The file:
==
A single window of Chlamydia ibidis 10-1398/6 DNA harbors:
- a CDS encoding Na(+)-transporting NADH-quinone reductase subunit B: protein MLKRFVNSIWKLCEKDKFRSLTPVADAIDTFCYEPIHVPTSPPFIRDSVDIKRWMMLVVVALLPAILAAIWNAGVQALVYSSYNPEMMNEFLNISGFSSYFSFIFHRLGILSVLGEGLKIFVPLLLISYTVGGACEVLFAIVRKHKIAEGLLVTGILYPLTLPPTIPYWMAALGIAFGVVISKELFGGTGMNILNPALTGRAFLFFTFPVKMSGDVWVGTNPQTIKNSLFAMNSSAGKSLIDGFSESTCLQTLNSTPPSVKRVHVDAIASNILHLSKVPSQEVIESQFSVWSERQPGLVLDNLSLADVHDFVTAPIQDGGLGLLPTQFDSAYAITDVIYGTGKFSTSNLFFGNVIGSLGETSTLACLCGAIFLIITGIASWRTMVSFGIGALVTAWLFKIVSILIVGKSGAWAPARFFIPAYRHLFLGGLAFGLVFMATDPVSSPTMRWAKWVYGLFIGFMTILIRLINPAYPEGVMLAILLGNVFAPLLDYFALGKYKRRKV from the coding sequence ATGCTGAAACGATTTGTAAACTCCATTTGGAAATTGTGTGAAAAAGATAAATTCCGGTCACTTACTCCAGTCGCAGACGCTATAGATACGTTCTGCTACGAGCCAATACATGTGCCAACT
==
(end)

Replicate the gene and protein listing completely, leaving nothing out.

A single window of Chlamydia ibidis 10-1398/6 DNA harbors:
- a CDS encoding Na(+)-transporting NADH-quinone reductase subunit B: protein MLKRFVNSIWKLCEKDKFRSLTPVADAIDTFCYEPIHVPTSPPFIRDSVDIKRWMMLVVVALLPAILAAIWNAGVQALVYSSYNPEMMNEFLNISGFSSYFSFIFHRLGILSVLGEGLKIFVPLLLISYTVGGACEVLFAIVRKHKIAEGLLVTGILYPLTLPPTIPYWMAALGIAFGVVISKELFGGTGMNILNPALTGRAFLFFTFPVKMSGDVWVGTNPQTIKNSLFAMNSSAGKSLIDGFSESTCLQTLNSTPPSVKRVHVDAIASNILHLSKVPSQEVIESQFSVWSERQPGLVLDNLSLADVHDFVTAPIQDGGLGLLPTQFDSAYAITDVIYGTGKFSTSNLFFGNVIGSLGETSTLACLCGAIFLIITGIASWRTMVSFGIGALVTAWLFKIVSILIVGKSGAWAPARFFIPAYRHLFLGGLAFGLVFMATDPVSSPTMRWAKWVYGLFIGFMTILIRLINPAYPEGVMLAILLGNVFAPLLDYFALGKYKRRKV from the coding sequence ATGCTGAAACGATTTGTAAACTCCATTTGGAAATTGTGTGAAAAAGATAAATTCCGGTCACTTACTCCAGTCGCAGACGCTATAGATACGTTCTGCTACGAGCCAATACATGTGCCAACT